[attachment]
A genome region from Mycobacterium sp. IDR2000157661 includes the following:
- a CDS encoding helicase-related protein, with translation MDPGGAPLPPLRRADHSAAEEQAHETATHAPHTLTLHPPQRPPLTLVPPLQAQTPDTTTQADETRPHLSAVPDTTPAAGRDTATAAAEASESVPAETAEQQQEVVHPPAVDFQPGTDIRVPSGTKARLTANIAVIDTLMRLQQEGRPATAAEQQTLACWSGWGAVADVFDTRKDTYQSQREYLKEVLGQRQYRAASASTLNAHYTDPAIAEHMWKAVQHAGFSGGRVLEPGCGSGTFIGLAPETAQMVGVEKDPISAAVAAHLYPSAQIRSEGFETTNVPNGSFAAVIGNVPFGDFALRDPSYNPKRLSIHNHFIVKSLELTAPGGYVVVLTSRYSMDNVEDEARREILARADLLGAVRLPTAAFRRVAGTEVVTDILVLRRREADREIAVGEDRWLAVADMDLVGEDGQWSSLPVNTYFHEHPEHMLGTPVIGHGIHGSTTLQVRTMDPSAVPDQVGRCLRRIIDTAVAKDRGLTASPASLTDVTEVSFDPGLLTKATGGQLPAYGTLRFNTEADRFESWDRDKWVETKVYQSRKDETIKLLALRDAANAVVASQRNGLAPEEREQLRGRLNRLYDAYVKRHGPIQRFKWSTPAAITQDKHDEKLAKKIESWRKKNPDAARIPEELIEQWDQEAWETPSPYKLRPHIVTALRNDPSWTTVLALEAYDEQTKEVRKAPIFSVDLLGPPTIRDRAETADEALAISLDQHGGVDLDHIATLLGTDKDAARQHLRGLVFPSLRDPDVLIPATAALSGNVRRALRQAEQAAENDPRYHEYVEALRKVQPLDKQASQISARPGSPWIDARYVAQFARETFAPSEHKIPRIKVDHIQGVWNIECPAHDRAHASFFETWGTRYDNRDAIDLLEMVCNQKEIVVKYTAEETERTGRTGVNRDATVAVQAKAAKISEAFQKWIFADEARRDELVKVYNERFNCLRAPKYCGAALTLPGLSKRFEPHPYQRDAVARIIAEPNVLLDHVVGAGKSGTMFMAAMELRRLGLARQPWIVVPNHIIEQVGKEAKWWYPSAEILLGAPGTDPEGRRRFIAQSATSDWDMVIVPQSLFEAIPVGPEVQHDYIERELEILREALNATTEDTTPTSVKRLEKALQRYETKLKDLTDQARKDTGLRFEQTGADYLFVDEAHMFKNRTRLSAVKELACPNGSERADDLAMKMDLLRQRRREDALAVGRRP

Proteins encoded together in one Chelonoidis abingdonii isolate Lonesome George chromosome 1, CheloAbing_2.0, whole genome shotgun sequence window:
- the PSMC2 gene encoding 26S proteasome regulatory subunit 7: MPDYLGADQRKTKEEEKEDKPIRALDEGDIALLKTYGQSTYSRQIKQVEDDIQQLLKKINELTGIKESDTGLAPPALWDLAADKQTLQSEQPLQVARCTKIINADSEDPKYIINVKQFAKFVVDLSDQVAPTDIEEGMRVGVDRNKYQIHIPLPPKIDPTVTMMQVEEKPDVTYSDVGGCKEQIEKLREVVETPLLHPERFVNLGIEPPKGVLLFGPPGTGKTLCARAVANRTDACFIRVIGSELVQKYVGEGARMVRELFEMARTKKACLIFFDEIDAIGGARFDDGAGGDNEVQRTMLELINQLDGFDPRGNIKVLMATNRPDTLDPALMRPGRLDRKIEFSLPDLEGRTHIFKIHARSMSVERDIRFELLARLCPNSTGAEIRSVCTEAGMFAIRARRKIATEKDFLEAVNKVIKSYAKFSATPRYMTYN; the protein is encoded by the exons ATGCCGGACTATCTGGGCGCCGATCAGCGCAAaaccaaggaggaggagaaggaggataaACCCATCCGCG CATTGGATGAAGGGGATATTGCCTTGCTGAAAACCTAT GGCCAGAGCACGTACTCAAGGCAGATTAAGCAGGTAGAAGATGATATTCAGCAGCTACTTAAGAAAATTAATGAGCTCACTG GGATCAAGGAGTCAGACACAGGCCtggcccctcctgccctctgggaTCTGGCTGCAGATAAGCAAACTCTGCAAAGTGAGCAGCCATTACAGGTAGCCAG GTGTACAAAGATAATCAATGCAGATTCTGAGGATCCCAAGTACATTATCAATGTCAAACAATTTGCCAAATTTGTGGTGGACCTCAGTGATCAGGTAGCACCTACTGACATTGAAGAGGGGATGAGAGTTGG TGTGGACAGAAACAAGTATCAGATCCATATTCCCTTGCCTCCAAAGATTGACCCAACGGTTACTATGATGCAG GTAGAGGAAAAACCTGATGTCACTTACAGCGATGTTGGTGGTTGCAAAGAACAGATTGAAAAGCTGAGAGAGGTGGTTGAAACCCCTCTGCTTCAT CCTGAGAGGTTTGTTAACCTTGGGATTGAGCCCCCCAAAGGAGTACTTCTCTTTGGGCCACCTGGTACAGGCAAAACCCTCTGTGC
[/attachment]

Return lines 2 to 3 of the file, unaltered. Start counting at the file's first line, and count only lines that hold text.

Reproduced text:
- a CDS encoding helicase-related protein, with translation MDPGGAPLPPLRRADHSAAEEQAHETATHAPHTLTLHPPQRPPLTLVPPLQAQTPDTTTQADETRPHLSAVPDTTPAAGRDTATAAAEASESVPAETAEQQQEVVHPPAVDFQPGTDIRVPSGTKARLTANIAVIDTLMRLQQEGRPATAAEQQTLACWSGWGAVADVFDTRKDTYQSQREYLKEVLGQRQYRAASASTLNAHYTDPAIAEHMWKAVQHAGFSGGRVLEPGCGSGTFIGLAPETAQMVGVEKDPISAAVAAHLYPSAQIRSEGFETTNVPNGSFAAVIGNVPFGDFALRDPSYNPKRLSIHNHFIVKSLELTAPGGYVVVLTSRYSMDNVEDEARREILARADLLGAVRLPTAAFRRVAGTEVVTDILVLRRREADREIAVGEDRWLAVADMDLVGEDGQWSSLPVNTYFHEHPEHMLGTPVIGHGIHGSTTLQVRTMDPSAVPDQVGRCLRRIIDTAVAKDRGLTASPASLTDVTEVSFDPGLLTKATGGQLPAYGTLRFNTEADRFESWDRDKWVETKVYQSRKDETIKLLALRDAANAVVASQRNGLAPEEREQLRGRLNRLYDAYVKRHGPIQRFKWSTPAAITQDKHDEKLAKKIESWRKKNPDAARIPEELIEQWDQEAWETPSPYKLRPHIVTALRNDPSWTTVLALEAYDEQTKEVRKAPIFSVDLLGPPTIRDRAETADEALAISLDQHGGVDLDHIATLLGTDKDAARQHLRGLVFPSLRDPDVLIPATAALSGNVRRALRQAEQAAENDPRYHEYVEALRKVQPLDKQASQISARPGSPWIDARYVAQFARETFAPSEHKIPRIKVDHIQGVWNIECPAHDRAHASFFETWGTRYDNRDAIDLLEMVCNQKEIVVKYTAEETERTGRTGVNRDATVAVQAKAAKISEAFQKWIFADEARRDELVKVYNERFNCLRAPKYCGAALTLPGLSKRFEPHPYQRDAVARIIAEPNVLLDHVVGAGKSGTMFMAAMELRRLGLARQPWIVVPNHIIEQVGKEAKWWYPSAEILLGAPGTDPEGRRRFIAQSATSDWDMVIVPQSLFEAIPVGPEVQHDYIERELEILREALNATTEDTTPTSVKRLEKALQRYETKLKDLTDQARKDTGLRFEQTGADYLFVDEAHMFKNRTRLSAVKELACPNGSERADDLAMKMDLLRQRRREDALAVGRRP

Proteins encoded together in one Chelonoidis abingdonii isolate Lonesome George chromosome 1, CheloAbing_2.0, whole genome shotgun sequence window: